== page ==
Bermondsey, located in South East London, had become a poor area of the city, but the sudden flowering of the Leather Exchange boosted the economy and brought much-needed commerce to the area. By 1792, a third of all leather in the country came out of Bermondsey, and the area was extensively redeveloped during the 19th and early 20th century. This happened due to the expansion of the river trade and arrival of the railways.
The city of London began to fear the power of the leather business and introduced a law to prevent the sale of their leather within three miles of the city, restricting their industry. A sudden influx of a poor, working-class population brought by the Leather Exchange led to insufficient housing in the city and disease spread.
While some parts of the magnificent buildings, including the clock tower and slaughterhouse, were bombed during WWI, much of the original Leather Exchange still stands proud with an honourable history.
Today, the Leather Exchange is a trendy space for small businesses, networking, and collaborating. The spot is growing more popular every day, and the bare brick walls and steel girders throughout the buildings create a trendy, industrial feeling. The Leather Exchange is made of restored period buildings drenched in character, and they’re only a short walk to London Bridge, providing a unique business environment for young entrepreneurs. From graphic designers to lighting consultants, the Leather Exchange is a perfect spot for young entrepreneurs who will benefit from the networking and collaboration that takes place within its walls.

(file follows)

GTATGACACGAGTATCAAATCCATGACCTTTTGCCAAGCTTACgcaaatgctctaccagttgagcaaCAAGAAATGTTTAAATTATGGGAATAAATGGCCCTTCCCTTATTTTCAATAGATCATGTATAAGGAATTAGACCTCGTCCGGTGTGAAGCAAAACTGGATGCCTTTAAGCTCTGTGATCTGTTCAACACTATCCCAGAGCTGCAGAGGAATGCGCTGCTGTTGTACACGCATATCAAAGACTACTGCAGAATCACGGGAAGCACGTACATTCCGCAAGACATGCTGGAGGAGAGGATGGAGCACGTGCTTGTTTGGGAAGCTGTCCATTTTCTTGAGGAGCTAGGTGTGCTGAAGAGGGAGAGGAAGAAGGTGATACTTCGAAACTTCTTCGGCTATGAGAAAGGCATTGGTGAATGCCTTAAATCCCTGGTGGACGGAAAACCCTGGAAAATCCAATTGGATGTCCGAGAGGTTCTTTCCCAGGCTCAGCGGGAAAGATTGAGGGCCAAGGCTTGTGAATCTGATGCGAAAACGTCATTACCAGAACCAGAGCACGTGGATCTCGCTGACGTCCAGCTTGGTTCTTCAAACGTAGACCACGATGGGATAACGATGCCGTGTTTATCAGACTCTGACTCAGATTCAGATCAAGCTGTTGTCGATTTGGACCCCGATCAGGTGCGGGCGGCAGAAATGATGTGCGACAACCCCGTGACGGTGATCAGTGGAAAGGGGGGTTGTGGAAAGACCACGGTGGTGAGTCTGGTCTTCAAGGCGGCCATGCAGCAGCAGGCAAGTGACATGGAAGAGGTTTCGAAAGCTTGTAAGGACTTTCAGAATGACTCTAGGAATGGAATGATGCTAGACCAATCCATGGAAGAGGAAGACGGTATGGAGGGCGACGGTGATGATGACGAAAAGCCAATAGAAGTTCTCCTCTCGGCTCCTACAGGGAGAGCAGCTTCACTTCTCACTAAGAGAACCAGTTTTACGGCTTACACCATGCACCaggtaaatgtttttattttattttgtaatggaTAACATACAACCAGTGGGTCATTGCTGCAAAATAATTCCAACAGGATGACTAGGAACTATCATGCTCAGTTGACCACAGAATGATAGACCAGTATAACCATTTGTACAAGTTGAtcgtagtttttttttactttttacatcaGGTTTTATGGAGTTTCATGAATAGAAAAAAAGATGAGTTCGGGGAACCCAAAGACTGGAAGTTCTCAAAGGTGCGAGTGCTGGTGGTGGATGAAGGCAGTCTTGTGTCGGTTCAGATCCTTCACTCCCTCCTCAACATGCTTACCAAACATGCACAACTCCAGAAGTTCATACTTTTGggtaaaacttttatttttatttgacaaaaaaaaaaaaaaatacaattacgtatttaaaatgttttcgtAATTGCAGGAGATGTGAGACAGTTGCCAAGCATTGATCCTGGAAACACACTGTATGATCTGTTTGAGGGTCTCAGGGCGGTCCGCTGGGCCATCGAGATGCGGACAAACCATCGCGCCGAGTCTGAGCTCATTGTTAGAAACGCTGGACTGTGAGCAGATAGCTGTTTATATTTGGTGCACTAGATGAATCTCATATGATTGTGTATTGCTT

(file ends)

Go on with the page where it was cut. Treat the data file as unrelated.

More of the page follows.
Surrounding the Leather Exchange are a unique set of different shops, bars, restaurants hotels and parks, contributing to the revived desire to live in such a diverse borough of London.